This album in a way chronicles my 23 years of recording music. I record the stuff I want to hear, and these tracks represent some of the things that have happened over the last 23 years. You will find new songs, recycled old work taken from cassette, Interludes/Incidentals from friends and truth and lies from my strange fucked-up life.
The contributors tracks are untouched.
Cover art by Brian Horst.
REVIEW from acloserlisten.com
1967 is a walk down one man’s memory lane. A dark, tumultuous and heavily drug influenced walk. A compilation of recordings unearthed from Anthony Washburn’s twenty three year career at making music, rearranged, crushed and mixed with interludes (referred to as “Incidentals”) from friends to form one long stream of thought that wanders in the background adding intensity and uncertainty to the audience’s lives.
Kicking off with what sounds like a sample of a party with reverb heavy snares and synths audible from afar, it all disappears, and falls under the weight of an overpowering drone which in a way or another remains the only constant throughout the recordings; the one piece of logic that traces the history of the subsequent tracks. It moves in and out of focus to allow other noises and voice samples to shine, but in a way remains there, gluing it all together and proving itself the single most important layer of sound in the tapestry that makes up 1967.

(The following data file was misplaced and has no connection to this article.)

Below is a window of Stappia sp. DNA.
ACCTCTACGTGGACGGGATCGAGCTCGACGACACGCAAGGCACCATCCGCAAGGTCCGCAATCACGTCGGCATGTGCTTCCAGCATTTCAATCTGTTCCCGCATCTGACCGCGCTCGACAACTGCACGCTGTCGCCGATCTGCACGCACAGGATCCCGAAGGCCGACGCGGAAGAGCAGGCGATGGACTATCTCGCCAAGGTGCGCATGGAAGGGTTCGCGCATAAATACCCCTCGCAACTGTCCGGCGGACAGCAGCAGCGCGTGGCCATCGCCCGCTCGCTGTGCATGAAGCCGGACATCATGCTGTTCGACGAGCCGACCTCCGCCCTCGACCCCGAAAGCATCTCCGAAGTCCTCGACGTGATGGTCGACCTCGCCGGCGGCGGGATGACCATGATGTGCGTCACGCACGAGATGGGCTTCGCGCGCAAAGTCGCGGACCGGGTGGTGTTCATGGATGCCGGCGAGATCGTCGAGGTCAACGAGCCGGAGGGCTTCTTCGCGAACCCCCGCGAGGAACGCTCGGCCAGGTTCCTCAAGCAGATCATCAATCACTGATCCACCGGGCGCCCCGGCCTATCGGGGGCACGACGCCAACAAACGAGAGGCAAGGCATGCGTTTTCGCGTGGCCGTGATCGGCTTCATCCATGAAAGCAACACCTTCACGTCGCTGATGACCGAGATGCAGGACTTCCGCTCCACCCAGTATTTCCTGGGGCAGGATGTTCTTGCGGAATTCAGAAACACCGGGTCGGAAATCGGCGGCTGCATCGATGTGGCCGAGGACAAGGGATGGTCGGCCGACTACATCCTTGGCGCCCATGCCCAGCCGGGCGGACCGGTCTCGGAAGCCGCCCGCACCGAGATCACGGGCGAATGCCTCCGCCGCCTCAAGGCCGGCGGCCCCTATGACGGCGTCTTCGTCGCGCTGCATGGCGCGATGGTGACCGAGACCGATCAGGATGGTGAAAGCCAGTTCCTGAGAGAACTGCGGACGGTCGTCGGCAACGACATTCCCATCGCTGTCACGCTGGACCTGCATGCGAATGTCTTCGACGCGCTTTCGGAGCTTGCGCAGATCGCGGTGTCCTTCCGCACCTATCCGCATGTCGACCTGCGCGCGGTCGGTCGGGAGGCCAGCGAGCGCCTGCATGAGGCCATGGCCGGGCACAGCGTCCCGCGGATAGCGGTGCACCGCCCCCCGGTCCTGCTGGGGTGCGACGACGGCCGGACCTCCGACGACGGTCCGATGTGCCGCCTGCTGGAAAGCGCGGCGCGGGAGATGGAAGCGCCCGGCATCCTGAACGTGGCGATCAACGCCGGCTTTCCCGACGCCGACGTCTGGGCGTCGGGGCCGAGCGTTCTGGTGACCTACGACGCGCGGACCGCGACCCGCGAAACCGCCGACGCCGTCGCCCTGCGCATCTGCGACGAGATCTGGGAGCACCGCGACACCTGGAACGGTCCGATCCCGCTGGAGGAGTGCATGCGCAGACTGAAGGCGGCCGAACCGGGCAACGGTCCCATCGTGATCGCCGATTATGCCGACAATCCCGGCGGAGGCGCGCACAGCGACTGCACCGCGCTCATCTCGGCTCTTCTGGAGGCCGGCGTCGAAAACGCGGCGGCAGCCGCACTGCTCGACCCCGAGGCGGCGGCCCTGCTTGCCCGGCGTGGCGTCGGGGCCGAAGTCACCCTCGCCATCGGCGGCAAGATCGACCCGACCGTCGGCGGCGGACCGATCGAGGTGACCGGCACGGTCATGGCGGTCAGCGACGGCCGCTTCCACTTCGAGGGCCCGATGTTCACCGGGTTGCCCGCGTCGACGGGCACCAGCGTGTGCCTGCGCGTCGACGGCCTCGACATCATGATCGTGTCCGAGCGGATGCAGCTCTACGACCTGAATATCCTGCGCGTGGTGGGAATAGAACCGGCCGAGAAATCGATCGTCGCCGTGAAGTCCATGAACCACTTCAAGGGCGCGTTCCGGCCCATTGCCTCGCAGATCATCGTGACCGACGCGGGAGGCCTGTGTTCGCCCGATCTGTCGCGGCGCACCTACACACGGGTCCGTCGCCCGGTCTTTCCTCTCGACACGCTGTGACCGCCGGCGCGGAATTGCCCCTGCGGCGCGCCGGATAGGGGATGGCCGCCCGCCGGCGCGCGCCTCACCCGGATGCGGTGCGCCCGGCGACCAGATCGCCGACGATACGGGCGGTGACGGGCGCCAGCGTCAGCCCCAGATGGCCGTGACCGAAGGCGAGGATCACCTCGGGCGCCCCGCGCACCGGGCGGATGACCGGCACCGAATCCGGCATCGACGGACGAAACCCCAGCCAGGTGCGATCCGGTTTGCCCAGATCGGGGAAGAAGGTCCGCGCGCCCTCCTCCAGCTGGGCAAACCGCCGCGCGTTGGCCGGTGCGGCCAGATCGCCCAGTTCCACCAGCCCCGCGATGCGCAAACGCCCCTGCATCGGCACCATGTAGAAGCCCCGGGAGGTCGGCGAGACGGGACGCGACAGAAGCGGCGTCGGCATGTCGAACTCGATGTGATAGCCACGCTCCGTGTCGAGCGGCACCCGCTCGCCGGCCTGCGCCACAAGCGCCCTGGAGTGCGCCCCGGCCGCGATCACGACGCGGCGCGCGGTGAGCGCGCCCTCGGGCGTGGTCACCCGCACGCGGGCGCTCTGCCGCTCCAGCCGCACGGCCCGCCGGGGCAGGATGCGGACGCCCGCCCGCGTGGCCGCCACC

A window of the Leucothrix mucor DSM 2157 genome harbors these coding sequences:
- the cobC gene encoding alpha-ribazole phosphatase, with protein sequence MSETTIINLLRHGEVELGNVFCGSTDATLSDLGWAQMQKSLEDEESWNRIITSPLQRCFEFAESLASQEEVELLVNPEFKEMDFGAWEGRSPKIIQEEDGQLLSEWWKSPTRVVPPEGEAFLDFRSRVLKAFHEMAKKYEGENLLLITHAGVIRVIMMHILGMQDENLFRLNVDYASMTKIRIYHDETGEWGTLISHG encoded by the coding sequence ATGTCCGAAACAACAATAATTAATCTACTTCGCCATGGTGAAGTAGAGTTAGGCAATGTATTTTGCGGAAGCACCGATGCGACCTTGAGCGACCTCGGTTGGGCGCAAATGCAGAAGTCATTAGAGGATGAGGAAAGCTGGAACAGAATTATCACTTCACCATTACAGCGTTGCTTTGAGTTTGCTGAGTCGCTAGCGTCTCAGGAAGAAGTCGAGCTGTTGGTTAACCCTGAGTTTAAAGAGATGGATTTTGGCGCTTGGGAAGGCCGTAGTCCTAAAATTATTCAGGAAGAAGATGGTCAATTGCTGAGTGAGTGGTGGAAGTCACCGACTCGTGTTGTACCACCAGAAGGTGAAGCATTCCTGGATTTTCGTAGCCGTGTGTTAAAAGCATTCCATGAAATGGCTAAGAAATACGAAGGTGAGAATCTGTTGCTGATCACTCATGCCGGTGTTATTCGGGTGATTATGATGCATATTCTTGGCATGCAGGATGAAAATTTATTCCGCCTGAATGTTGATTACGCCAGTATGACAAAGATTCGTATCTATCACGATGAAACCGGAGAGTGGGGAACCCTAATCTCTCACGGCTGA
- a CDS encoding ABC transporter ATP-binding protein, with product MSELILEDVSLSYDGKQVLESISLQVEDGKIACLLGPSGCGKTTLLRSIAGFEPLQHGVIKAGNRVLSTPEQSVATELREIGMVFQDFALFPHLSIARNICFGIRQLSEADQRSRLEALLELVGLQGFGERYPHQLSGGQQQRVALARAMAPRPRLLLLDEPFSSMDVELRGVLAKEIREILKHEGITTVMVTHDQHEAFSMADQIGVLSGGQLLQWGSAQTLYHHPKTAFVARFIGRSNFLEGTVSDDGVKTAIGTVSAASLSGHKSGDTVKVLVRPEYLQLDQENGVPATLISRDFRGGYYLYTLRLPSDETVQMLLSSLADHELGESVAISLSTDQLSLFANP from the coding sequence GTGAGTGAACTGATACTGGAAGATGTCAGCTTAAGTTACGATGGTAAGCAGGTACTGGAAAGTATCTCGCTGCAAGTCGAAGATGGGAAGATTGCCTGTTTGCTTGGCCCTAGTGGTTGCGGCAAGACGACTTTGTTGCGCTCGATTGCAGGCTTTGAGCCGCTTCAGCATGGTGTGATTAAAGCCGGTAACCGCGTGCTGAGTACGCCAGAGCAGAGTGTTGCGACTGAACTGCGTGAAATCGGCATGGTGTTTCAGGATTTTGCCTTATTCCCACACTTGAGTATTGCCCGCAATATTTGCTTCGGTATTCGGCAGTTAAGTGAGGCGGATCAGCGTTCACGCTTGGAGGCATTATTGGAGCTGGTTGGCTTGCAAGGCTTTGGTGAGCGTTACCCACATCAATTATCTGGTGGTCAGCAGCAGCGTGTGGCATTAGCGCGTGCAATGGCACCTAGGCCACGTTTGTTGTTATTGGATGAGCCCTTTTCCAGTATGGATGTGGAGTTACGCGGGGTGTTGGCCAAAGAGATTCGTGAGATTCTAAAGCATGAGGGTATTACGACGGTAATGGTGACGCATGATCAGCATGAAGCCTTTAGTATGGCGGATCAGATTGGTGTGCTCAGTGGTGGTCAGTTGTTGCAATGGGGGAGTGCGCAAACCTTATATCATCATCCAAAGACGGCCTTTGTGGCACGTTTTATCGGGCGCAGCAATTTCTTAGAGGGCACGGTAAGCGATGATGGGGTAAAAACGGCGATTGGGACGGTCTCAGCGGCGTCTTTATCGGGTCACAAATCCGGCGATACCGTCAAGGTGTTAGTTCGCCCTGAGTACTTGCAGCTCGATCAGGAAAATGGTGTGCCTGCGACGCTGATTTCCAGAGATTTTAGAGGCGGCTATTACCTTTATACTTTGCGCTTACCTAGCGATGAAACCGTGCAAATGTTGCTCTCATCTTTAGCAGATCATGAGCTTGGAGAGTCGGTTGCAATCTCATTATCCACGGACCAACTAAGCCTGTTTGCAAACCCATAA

There is always a sense of deep sadness in the tracks, the stories told of night terrors, Morse code clashing against what sounds like a processed wind chime, the drug heavy audio message that seems to go nowhere, all contribute to a sense of loss; a sense of constant motion towards the unknown. Every step taken is a revelation, albeit a bleak one. Every word uttered is a confession, but it might equally be a flat out lie. It puzzles the listener, makes him guess, then play the record again to try to fit all the pieces of the puzzle together, but that never seems to come to fruition. The highlight of the album “Satan’s Slave” is the track with the most solid flow and is also the only track with differing artwork, a man and a woman dancing with the two hideous demons lurking in the background, probably conveying the man’s ill intentions or a reflection of the artist’s idea of humans in general. Here the drone’s state is changed into a constant ebb and flow rather than the ongoing static elsewhere and balances the album, helping the tracks that lie east and west of it gel together as one whole.
For all the bleakness therein, “Green Meadow” suggests the feeling that maybe, just maybe, after all the darkness Washburn has found his way towards something better – indeed, the one approximation of hope comes at the “Final Incidental”, which actually sounds happy! The last track is even funny in a way and leaves the audience with a feeling that Washburn’s going to be alright. Music saved his soul and “2012 won’t be the year [he] dies”. (Mohammed Ashraf)
This is a WHOLENESS RECORDINGS release:
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